Tragedy in the Pacific was reported as accurate after the United States of America and the Navy’s Seventh Fleet ended their search for the three missing sailors who crashed near the Japan.
A total of eight of the eleven sailors who were onboard the C2-A propeller cargo plane were recovered.
The plane, which according to the Department of Defense was heading to the USS Ronald Reagan at the time of the accident,<a href="https://thegoldwater.com/news/12440-Breaking-Aircraft-Carrying-11-US-Service-Members-headed-to-USS-Ronald-Reagan-Crashes-into-Ocean">crashed into the Philippine Sea</a>on November 22nd.
The Japan-based 7th fleet had initially confirmed that there was an ongoing search and rescue effort to locate the remnants of the aircraft and scour for any signs of life from those who were onboard, before they finally found the initial eight sailors.
“Our thoughts and prayers are with our lost shipmates and their families,” Rear Admiral Marc Dalton said in the statement. “As difficult as this is, we are thankful for the rapid and effective response that led to the rescue of eight of our shipmates, and I appreciate the professionalism and dedication shown by all who participated in the search efforts.”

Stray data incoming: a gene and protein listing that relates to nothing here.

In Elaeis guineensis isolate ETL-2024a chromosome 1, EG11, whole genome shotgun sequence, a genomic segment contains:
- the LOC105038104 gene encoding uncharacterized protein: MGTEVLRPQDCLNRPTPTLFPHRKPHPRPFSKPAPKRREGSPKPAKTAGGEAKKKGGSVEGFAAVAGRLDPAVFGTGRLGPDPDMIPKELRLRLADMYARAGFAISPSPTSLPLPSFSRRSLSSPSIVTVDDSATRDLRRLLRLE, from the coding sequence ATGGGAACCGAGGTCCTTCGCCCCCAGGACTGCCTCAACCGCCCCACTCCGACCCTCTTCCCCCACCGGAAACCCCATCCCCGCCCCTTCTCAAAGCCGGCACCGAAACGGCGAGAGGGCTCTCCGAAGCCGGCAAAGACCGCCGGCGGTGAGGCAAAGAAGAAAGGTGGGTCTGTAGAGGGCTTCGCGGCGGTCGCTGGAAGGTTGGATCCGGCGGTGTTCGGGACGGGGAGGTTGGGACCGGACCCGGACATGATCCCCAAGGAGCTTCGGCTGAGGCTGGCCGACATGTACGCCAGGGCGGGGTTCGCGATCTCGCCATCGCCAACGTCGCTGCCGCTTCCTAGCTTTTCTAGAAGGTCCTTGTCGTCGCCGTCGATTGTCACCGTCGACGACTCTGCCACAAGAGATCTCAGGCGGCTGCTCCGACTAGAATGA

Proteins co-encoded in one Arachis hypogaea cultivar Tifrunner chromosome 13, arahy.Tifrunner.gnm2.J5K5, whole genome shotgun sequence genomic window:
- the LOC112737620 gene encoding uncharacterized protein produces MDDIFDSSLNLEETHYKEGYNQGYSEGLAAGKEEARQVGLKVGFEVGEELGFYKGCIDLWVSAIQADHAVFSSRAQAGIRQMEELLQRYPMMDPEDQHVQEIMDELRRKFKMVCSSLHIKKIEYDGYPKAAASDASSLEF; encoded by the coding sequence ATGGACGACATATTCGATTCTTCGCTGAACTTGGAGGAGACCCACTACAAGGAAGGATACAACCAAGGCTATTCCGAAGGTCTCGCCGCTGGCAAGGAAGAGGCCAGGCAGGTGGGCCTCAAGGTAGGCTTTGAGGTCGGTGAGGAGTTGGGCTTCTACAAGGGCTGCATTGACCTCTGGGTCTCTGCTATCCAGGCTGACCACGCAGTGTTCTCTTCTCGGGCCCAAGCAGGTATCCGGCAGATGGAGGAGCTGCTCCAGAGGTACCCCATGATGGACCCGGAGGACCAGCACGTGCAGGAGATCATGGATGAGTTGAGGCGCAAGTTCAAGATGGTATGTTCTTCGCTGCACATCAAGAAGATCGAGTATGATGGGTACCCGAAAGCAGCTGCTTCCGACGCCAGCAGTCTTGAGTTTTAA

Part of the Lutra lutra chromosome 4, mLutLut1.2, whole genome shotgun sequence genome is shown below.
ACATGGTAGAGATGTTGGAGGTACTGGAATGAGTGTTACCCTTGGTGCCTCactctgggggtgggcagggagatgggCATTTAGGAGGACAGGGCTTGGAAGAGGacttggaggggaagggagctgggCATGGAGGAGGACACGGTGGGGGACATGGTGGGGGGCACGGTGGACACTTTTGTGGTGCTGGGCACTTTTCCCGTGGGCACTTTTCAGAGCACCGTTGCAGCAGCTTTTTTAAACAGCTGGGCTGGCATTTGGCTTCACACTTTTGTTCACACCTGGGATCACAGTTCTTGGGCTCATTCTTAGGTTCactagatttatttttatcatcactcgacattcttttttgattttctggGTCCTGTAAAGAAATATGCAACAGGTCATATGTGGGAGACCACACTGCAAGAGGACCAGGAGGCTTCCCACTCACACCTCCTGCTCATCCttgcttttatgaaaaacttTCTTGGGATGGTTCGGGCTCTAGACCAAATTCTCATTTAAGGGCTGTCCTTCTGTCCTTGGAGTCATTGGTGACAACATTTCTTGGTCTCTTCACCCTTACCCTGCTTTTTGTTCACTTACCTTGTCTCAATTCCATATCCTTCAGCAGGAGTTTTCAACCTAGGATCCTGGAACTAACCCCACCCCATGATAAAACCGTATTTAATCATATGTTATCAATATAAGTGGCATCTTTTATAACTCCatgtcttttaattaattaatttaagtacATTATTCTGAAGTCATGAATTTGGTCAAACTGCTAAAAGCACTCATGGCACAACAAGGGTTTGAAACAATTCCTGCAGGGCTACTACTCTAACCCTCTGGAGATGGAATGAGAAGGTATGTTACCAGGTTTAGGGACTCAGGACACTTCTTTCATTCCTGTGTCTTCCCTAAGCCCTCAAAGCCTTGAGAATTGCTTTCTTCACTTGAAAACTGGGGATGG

According to the United States Navy, three sailors who went missing after their plane crashed into the Philippine Sea as Lt. Steven Combs, Aviation Boatswain's Mate Airman Matthew Chialastri, and Aviation Ordnanceman Airman Apprentice Bryan Grosso.
All three are now considered lost at sea, a terrible tragedy for the Seventh Fleet which has had multiple accidents this past year alone which has accounted for the deaths of seventeen total United States sailors.
“Our thoughts and prayers are with the families of these Sailors,” Vice Admiral Phil Sawyer, commander of U.S. Seventh Fleet, said in a statement. “Their service and sacrifice will be lasting in Seventh Fleet, and we will continue to stand the watch for them, as they did bravely for all of us.”
Seven US Navy and Japan Maritime Self-Defense Force ships, three helicopter squadrons and maritime patrol aircraft covered nearly 1,000 square nautical miles in the search.
The cause of the crash is still under investigation, in hopes to turn around the disastrous year the fleet has suffered under.
“I have been informed from the US military that engine trouble may have caused (the crash),” Japanese Defense Minister Itsunori Onodera told reporters on Wednesday, according to the<a href="https://mobile.nytimes.com/2017/11/23/world/asia/search-navy-crash-missing-japan.html"> New York Times</a>.
The C2-A that crashed belongs to a Japan-based squadron that generally flies cargo and passengers between shore bases and the USS Ronald Reagan.
Tips? Info? Send me a message!